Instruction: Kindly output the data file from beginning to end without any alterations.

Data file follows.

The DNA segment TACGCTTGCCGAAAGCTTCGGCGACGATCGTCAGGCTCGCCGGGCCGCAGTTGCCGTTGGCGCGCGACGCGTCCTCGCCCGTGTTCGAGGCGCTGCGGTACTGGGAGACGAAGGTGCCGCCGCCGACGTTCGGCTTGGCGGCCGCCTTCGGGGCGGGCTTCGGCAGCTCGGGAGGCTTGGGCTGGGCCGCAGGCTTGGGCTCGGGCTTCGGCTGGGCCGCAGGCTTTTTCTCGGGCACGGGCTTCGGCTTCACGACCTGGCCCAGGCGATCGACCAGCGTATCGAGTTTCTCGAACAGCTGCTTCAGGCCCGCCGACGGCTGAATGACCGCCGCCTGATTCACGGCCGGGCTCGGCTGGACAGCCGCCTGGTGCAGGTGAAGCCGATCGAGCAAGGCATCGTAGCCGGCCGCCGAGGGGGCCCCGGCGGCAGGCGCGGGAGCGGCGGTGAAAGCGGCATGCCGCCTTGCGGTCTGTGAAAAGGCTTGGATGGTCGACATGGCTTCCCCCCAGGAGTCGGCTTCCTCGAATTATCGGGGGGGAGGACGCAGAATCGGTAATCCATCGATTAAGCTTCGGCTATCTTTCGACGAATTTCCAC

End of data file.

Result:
The DNA segment TACGCTTGCCGAAAGCTTCGGCGACGATCGTCAGGCTCGCCGGGCCGCAGTTGCCGTTGGCGCGCGACGCGTCCTCGCCCGTGTTCGAGGCGCTGCGGTACTGGGAGACGAAGGTGCCGCCGCCGACGTTCGGCTTGGCGGCCGCCTTCGGGGCGGGCTTCGGCAGCTCGGGAGGCTTGGGCTGGGCCGCAGGCTTGGGCTCGGGCTTCGGCTGGGCCGCAGGCTTTTTCTCGGGCACGGGCTTCGGCTTCACGACCTGGCCCAGGCGATCGACCAGCGTATCGAGTTTCTCGAACAGCTGCTTCAGGCCCGCCGACGGCTGAATGACCGCCGCCTGATTCACGGCCGGGCTCGGCTGGACAGCCGCCTGGTGCAGGTGAAGCCGATCGAGCAAGGCATCGTAGCCGGCCGCCGAGGGGGCCCCGGCGGCAGGCGCGGGAGCGGCGGTGAAAGCGGCATGCCGCCTTGCGGTCTGTGAAAAGGCTTGGATGGTCGACATGGCTTCCCCCCAGGAGTCGGCTTCCTCGAATTATCGGGGGGGAGGACGCAGAATCGGTAATCCATCGATTAAGCTTCGGCTATCTTTCGACGAATTTCCAC